A quirky, comic parody of a classic murder mystery.

In Fred Carmichael's witty send-up of the archetypal Agartha Christie ‘whodunnit’, a failing novelist, Peter Knight (Paul Murray) spends the night in a bleak house on the Devon coast in a desperate attempt to write a murder mystery to help save his career. During his creative struggles, and an unnerving electrical storm, the house is struck by lightning magically bringing to life his story’s characters.

Each character is a cliched, narrow creature unable to change from their given stereotypical role. There is Lydia, a high class, ageing, gold-digger (Claire Tagg). Kay (Fiona Williams), a young, pretty, ingenue (posh, airhead) and Fiona (Ann Warr), a moralistic, self-righteous, spinster (complete with sour face and knitting needles). There is Dick (Elliot Kinnear), a hearty, young American who is set on rescuing and romancing our sweet ingenue and, of course, there is a creepy butler (Grahame Smith) and a tearful, pregnant, dim-witted maid (Eleanor Harrison). The only other ‘living’ character is the horny-handed, Devonian housekeeper, Minna (Cheryl Bullen) who has some choice country sayings.

The characters are known to each other as they have all appeared in multiple, similar scenarios throughout the murder mystery genre, only their names have changed. They urge the author to free them from their well-trodden paths and allow them to vary their personalities and motivations but, as the author reminds them, this is what the public expect.

The author realises that he is simply perpetuating a hackneyed, timeworn typecast but before he can think about changing – the murdering begins. The first killing takes place at midnight following the reading of the Will of an eccentric recluse who was, in some way, linked to each of the characters. The Will is read out by an untrustworthy lawyer, Dillingham (Terry Collister), who is also the unloved husband of our gold-digger, Lydia.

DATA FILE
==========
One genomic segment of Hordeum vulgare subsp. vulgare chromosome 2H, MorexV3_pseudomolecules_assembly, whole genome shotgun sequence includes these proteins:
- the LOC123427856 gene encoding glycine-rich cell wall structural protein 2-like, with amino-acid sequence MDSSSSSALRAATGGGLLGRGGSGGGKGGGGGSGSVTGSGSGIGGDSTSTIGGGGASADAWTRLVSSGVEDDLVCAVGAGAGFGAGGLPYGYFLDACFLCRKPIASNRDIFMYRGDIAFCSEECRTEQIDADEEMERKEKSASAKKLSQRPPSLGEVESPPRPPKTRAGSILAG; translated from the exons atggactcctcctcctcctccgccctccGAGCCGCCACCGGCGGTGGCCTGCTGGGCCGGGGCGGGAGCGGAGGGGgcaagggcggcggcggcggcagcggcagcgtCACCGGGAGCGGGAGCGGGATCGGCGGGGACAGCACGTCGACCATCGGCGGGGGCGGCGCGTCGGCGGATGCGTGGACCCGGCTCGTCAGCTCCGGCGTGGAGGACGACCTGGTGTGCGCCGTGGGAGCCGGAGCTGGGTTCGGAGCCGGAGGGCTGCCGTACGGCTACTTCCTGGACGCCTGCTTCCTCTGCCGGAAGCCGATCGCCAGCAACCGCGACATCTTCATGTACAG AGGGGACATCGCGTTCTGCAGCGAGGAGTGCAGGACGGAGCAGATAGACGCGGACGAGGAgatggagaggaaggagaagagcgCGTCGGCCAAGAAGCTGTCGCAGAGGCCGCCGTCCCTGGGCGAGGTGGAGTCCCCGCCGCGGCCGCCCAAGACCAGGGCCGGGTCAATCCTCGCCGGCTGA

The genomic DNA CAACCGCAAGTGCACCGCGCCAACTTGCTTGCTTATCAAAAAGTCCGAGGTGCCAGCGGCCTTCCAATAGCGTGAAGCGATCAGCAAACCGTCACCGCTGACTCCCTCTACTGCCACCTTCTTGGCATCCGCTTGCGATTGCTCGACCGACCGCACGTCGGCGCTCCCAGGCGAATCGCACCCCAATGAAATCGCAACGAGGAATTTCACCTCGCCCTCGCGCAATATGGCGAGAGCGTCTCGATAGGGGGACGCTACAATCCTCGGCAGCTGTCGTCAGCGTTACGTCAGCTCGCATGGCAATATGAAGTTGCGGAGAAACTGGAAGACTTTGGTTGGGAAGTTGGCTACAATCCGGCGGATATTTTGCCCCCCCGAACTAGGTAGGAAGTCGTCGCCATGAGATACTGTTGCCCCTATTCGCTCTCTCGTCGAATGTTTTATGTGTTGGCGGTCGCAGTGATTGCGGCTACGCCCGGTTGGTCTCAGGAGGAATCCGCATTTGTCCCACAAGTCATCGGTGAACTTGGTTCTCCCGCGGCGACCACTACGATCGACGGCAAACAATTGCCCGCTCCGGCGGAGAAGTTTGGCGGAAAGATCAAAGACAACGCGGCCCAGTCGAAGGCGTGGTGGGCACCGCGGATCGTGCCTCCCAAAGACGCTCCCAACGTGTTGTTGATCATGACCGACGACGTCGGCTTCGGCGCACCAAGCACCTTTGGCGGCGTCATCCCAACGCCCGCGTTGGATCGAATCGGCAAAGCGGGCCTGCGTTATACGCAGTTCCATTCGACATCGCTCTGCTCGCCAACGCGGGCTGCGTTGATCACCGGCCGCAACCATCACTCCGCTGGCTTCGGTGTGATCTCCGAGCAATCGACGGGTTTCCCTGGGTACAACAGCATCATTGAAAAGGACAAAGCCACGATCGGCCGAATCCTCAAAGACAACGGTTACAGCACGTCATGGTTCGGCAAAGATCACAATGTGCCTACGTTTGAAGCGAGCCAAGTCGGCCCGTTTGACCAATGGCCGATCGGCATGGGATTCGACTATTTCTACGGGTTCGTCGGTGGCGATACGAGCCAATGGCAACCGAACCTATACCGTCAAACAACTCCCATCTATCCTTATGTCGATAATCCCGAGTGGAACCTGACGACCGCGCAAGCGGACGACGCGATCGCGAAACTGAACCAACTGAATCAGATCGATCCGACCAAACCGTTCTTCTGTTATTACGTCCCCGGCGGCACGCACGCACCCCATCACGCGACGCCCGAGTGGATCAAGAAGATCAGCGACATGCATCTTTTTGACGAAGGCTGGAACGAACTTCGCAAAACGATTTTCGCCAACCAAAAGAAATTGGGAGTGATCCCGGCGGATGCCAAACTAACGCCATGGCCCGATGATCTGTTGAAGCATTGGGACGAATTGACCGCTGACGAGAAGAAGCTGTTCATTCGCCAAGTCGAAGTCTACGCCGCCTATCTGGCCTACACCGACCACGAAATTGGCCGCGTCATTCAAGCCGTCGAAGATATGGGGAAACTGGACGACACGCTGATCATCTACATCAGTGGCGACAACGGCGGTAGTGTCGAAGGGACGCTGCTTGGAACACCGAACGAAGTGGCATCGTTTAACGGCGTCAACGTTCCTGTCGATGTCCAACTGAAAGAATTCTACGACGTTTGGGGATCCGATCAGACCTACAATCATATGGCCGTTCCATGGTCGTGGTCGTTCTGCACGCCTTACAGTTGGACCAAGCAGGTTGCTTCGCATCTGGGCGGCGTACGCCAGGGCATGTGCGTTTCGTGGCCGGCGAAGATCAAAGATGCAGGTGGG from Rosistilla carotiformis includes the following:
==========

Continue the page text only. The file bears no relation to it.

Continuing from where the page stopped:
The murders are baffling to our surprised writer as he hadn’t yet decided which one was going to be the killer. The pace of the play is set by the need to find the killer before the writer becomes the victim of his own story.

The performance is presented by the Woolgatherers of Heswall, a long-standing, community-based company working closely with Green Room Productions. The whole production was set in a single living room of an old house in Devon and the limitations of the stage at Heswall Hall may have cramped the creativity and ability to make better use of the space or props. Costumes worn by characters ranged from the 1920s to modern day (the play was published in 1983 although harks back to an earlier time). All the actors were believable and interpreted their characters well but there was a lack of vivacity to ignite the performance although Williams (as the sweetly annoying Kay Kelsey) and Kinnear (as the gallant Dick Stanton) kept the energy levels up. https://heswallhall.co.uk/whats-on/upcoming-events/93-the-woolgatherers-present-out-of-sight-out-of-murder

Reviewer: Bob Towers

Reviewed: 12th March 2020

North West End UK Rating: ★★★